McCollum's outside counsel practices adopted for securities suits
TALLAHASSEE, Fla. (Legal Newsline) - Private law firms will have the amount they can recover while representing the state of Florida in securities lawsuits capped thanks to a unanimous vote Tuesday by the State Board of Administration.
Gov. Charlie Crist, Attorney General Bill McCollum and Chief Financial Officer Alex Sink all voted for McCollum's proposal, which is based on his own personal practices as attorney general. The cap system provides a certain amount of attorneys fees for each tier of an award or settlement and allows a maximum of $50 million.
McCollum is also hoping legislation that will make the practice permanent in the state's Attorney General's Office. The same bill stalled in early 2009.
"We're hopeful because some seats have changed in the Senate," said Joe Jacquot, McCollum's chief of staff.
"The dynamic is in our favor. Hopefully we can get it through. For people to see a unanimous vote by the cabinet can only be positive for the bill."
McCollum and Sink are likely to face each other later this year in the general election for governor. Sink asked for and received what McCollum called "a friendly amendment" that makes fees a factor in which of the five law firms approved to represent the SBA in securities lawsuits.
Jacquot said it was important to pass the measure because it will maximize the amount of recovery for taxpayers instead of trial lawyers.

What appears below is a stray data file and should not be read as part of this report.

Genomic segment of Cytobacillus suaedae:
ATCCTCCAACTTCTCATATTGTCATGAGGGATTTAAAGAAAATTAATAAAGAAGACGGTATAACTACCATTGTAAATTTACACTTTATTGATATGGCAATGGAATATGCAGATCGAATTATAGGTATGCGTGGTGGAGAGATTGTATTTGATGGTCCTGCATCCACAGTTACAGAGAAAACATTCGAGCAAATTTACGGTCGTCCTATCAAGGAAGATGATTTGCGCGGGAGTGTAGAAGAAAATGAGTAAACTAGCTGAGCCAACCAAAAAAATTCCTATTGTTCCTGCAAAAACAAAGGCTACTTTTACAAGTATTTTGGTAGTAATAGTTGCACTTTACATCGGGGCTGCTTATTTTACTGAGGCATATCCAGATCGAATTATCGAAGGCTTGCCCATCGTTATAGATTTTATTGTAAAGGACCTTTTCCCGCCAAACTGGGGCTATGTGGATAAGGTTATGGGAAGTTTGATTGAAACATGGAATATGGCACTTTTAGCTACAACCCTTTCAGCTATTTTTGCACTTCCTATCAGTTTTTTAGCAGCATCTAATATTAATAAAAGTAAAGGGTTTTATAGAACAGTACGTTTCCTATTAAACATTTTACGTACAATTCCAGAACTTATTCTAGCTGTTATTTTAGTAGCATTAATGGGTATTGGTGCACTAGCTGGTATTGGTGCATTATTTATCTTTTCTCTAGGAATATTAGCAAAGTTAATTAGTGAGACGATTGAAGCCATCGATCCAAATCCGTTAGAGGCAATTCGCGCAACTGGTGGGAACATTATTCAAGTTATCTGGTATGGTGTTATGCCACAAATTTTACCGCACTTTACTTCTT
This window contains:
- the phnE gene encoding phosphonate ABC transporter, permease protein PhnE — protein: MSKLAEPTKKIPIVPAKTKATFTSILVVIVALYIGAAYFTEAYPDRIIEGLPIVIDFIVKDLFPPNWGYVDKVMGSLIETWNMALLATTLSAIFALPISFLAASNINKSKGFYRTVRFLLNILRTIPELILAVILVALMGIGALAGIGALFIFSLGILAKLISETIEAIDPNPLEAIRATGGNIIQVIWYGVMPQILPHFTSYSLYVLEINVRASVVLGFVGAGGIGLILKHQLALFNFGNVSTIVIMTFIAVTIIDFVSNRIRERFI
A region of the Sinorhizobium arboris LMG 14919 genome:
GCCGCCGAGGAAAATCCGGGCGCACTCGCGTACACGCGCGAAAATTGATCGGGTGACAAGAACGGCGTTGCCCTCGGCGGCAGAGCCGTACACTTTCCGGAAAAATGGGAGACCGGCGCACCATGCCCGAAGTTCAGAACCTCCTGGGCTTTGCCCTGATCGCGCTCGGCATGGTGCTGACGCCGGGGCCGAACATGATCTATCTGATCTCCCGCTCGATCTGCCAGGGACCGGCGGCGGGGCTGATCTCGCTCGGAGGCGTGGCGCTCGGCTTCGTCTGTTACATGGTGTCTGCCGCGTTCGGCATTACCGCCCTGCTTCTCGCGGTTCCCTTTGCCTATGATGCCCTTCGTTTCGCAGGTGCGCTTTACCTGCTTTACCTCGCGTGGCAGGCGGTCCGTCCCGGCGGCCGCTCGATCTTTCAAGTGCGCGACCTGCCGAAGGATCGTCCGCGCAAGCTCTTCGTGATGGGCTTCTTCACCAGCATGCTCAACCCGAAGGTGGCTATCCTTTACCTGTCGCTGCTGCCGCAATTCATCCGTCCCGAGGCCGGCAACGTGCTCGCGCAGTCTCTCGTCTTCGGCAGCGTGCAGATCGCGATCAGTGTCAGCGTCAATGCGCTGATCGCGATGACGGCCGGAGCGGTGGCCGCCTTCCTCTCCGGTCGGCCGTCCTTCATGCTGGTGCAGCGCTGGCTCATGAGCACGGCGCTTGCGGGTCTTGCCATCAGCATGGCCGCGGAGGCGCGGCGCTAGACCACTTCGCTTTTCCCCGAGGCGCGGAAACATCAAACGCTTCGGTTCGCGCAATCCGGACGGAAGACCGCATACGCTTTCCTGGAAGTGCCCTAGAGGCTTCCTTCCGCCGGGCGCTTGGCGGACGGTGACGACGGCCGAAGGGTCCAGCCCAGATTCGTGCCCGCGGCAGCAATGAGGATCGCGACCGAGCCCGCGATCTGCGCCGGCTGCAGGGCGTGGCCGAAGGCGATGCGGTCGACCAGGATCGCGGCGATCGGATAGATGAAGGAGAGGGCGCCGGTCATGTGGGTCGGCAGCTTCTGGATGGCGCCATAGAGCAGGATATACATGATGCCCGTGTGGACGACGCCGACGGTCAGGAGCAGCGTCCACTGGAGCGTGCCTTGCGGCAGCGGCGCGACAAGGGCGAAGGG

Jacquot pointed to the tobacco litigation of the 1990s in which attorneys representing states made fortunes, and that the amount of settlement funds paid to the state may be now being diverted into the general appropriations process.
That amount is lower because of what the trial lawyers earned, Jacquot said. Any future securities lawsuits coming on behalf of pension funds could have high-dollar awards or settlements, too, he added.
"Florida -- having gone through this experience, having seen the amount law firms can get --can see that that money could've and should've gone to the people of Florida," Jacquot said.
He also noted the story of Scott Rothstein, a lawyer accused of running a $1.2 billion Ponzi scheme by selling investments in non-existant legal claim settlements.
Sink's chief of staff recommended Rothstein's firm be on the list of those who could represent the State in securities suits after Rothstein held a fundraiser for Sink.
The measure also provides more readily available public information about contingency fee contracts, such as timesheets and firms' bids.
"The cap is not going to stop pay to play, but it's certainly an incentive," Jacquot said. "The transparency with the firms on a Web site, the open bidding, that's going to be key."
The five law firms that can represent the State in securities litigation are: Pomerantz Haudek Grossman; Bernstein Litowitz Berger; Berman DeValerio; Barrack Rodos & Bacine; and Kaplan Fox & Kilsheimer.
The litigation hit a snag last year when an amendment to the bill became an issue.
It allowed outside attorneys to make more than the cap system allowed if the attorney general thought they deserved more and a majority of the four Florida Cabinet members (governor, attorney general, chief financial officer and agriculture commissioner) agreed.
On the last day of the session for non-budget items, the House asked the Senate to recede the amendment. House Speaker Larry Cretul had the power to call for a vote on the amendment but did not.
The original bill was amended by the Senate. Sen. Dennis Jones, a Republican, pushed the amendment.
From Legal Newsline: Reach John O'Brien by e-mail at email@example.com.
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